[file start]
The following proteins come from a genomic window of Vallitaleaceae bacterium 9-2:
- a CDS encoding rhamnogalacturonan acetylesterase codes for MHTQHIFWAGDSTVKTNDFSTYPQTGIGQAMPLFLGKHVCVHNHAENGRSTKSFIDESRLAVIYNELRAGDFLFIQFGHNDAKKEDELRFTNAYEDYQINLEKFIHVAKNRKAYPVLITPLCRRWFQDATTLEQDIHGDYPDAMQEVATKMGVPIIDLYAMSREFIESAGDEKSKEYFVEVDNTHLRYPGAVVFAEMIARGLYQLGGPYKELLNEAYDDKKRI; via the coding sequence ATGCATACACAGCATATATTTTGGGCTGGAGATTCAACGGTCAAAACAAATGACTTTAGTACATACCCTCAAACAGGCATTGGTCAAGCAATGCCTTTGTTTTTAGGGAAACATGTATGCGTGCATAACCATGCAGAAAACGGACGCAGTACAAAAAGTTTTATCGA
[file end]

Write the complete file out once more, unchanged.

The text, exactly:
The following proteins come from a genomic window of Vallitaleaceae bacterium 9-2:
- a CDS encoding rhamnogalacturonan acetylesterase codes for MHTQHIFWAGDSTVKTNDFSTYPQTGIGQAMPLFLGKHVCVHNHAENGRSTKSFIDESRLAVIYNELRAGDFLFIQFGHNDAKKEDELRFTNAYEDYQINLEKFIHVAKNRKAYPVLITPLCRRWFQDATTLEQDIHGDYPDAMQEVATKMGVPIIDLYAMSREFIESAGDEKSKEYFVEVDNTHLRYPGAVVFAEMIARGLYQLGGPYKELLNEAYDDKKRI; via the coding sequence ATGCATACACAGCATATATTTTGGGCTGGAGATTCAACGGTCAAAACAAATGACTTTAGTACATACCCTCAAACAGGCATTGGTCAAGCAATGCCTTTGTTTTTAGGGAAACATGTATGCGTGCATAACCATGCAGAAAACGGACGCAGTACAAAAAGTTTTATCGA